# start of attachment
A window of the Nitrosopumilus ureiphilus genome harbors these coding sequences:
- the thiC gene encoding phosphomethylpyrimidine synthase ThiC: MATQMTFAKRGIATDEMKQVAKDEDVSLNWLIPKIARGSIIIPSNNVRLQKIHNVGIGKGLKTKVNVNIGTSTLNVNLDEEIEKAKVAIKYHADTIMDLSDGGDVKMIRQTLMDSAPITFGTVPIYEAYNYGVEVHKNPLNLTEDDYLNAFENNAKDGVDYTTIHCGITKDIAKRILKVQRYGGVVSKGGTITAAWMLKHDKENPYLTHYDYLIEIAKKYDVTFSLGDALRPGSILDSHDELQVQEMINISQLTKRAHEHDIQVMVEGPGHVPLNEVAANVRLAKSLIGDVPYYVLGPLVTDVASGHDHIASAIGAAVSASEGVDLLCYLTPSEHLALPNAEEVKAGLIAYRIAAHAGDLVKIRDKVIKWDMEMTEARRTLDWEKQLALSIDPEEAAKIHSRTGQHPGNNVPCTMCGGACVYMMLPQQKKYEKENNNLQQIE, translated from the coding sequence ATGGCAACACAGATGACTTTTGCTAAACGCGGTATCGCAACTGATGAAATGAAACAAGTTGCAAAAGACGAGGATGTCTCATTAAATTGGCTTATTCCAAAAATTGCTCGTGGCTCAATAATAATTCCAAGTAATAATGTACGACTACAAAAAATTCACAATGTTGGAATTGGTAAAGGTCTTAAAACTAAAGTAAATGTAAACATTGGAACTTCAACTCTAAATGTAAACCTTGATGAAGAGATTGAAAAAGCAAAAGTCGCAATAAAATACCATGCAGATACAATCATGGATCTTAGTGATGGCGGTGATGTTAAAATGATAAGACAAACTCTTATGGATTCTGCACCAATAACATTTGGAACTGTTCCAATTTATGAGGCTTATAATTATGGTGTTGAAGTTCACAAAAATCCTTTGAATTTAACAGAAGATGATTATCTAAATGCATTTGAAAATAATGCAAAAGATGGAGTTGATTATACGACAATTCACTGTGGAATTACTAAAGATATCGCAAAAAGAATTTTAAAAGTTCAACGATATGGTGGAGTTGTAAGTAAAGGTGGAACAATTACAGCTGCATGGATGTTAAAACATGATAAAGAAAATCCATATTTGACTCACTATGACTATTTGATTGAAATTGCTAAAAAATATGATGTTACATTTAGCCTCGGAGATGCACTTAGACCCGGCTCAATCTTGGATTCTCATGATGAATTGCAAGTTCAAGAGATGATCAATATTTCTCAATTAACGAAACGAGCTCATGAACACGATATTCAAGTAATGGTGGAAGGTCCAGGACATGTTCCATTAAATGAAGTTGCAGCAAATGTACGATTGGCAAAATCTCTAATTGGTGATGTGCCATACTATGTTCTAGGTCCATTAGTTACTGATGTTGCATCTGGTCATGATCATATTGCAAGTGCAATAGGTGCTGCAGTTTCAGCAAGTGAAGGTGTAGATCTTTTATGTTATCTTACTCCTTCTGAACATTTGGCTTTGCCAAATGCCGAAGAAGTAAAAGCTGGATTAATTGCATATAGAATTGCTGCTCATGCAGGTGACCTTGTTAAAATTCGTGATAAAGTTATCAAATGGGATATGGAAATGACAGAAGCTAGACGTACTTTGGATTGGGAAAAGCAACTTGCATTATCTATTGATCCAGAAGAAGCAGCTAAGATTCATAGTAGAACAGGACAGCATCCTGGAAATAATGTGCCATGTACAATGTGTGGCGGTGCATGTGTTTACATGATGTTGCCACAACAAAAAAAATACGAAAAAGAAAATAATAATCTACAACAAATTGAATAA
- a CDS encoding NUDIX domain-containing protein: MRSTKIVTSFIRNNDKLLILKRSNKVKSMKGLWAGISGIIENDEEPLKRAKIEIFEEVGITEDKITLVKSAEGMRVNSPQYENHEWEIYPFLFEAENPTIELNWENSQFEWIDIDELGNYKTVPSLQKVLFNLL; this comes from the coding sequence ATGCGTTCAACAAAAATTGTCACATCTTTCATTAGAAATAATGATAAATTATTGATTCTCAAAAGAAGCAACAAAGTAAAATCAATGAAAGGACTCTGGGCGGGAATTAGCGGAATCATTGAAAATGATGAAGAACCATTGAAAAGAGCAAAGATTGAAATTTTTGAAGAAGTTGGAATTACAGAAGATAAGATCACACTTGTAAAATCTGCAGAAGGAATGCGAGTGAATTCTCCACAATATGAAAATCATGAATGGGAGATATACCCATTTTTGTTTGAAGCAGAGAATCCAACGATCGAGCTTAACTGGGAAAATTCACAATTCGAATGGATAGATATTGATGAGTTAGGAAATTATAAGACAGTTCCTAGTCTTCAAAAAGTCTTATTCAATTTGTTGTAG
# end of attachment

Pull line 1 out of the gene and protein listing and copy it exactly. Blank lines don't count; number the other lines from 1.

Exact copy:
A window of the Nitrosopumilus ureiphilus genome harbors these coding sequences: